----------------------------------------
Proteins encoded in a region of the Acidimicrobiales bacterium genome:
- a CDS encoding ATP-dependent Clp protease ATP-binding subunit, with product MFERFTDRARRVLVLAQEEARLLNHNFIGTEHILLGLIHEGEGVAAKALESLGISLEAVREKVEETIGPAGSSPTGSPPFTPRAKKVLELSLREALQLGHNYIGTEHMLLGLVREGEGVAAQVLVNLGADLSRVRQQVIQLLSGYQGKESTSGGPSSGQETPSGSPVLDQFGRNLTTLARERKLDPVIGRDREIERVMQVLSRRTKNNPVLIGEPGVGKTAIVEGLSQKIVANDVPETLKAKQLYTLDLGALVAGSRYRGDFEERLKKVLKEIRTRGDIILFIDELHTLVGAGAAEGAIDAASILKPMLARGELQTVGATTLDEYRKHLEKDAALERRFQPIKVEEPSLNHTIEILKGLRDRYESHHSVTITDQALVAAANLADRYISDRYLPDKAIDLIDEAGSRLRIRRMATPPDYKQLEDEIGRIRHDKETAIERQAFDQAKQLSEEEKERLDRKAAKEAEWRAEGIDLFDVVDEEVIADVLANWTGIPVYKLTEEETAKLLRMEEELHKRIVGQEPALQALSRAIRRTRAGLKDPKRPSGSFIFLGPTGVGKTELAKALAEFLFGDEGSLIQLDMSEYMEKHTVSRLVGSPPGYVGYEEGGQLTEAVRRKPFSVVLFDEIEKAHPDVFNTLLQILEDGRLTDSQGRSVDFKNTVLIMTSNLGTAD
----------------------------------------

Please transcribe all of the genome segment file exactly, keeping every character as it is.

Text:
Proteins encoded in a region of the Acidimicrobiales bacterium genome:
- a CDS encoding ATP-dependent Clp protease ATP-binding subunit, with product MFERFTDRARRVLVLAQEEARLLNHNFIGTEHILLGLIHEGEGVAAKALESLGISLEAVREKVEETIGPAGSSPTGSPPFTPRAKKVLELSLREALQLGHNYIGTEHMLLGLVREGEGVAAQVLVNLGADLSRVRQQVIQLLSGYQGKESTSGGPSSGQETPSGSPVLDQFGRNLTTLARERKLDPVIGRDREIERVMQVLSRRTKNNPVLIGEPGVGKTAIVEGLSQKIVANDVPETLKAKQLYTLDLGALVAGSRYRGDFEERLKKVLKEIRTRGDIILFIDELHTLVGAGAAEGAIDAASILKPMLARGELQTVGATTLDEYRKHLEKDAALERRFQPIKVEEPSLNHTIEILKGLRDRYESHHSVTITDQALVAAANLADRYISDRYLPDKAIDLIDEAGSRLRIRRMATPPDYKQLEDEIGRIRHDKETAIERQAFDQAKQLSEEEKERLDRKAAKEAEWRAEGIDLFDVVDEEVIADVLANWTGIPVYKLTEEETAKLLRMEEELHKRIVGQEPALQALSRAIRRTRAGLKDPKRPSGSFIFLGPTGVGKTELAKALAEFLFGDEGSLIQLDMSEYMEKHTVSRLVGSPPGYVGYEEGGQLTEAVRRKPFSVVLFDEIEKAHPDVFNTLLQILEDGRLTDSQGRSVDFKNTVLIMTSNLGTAD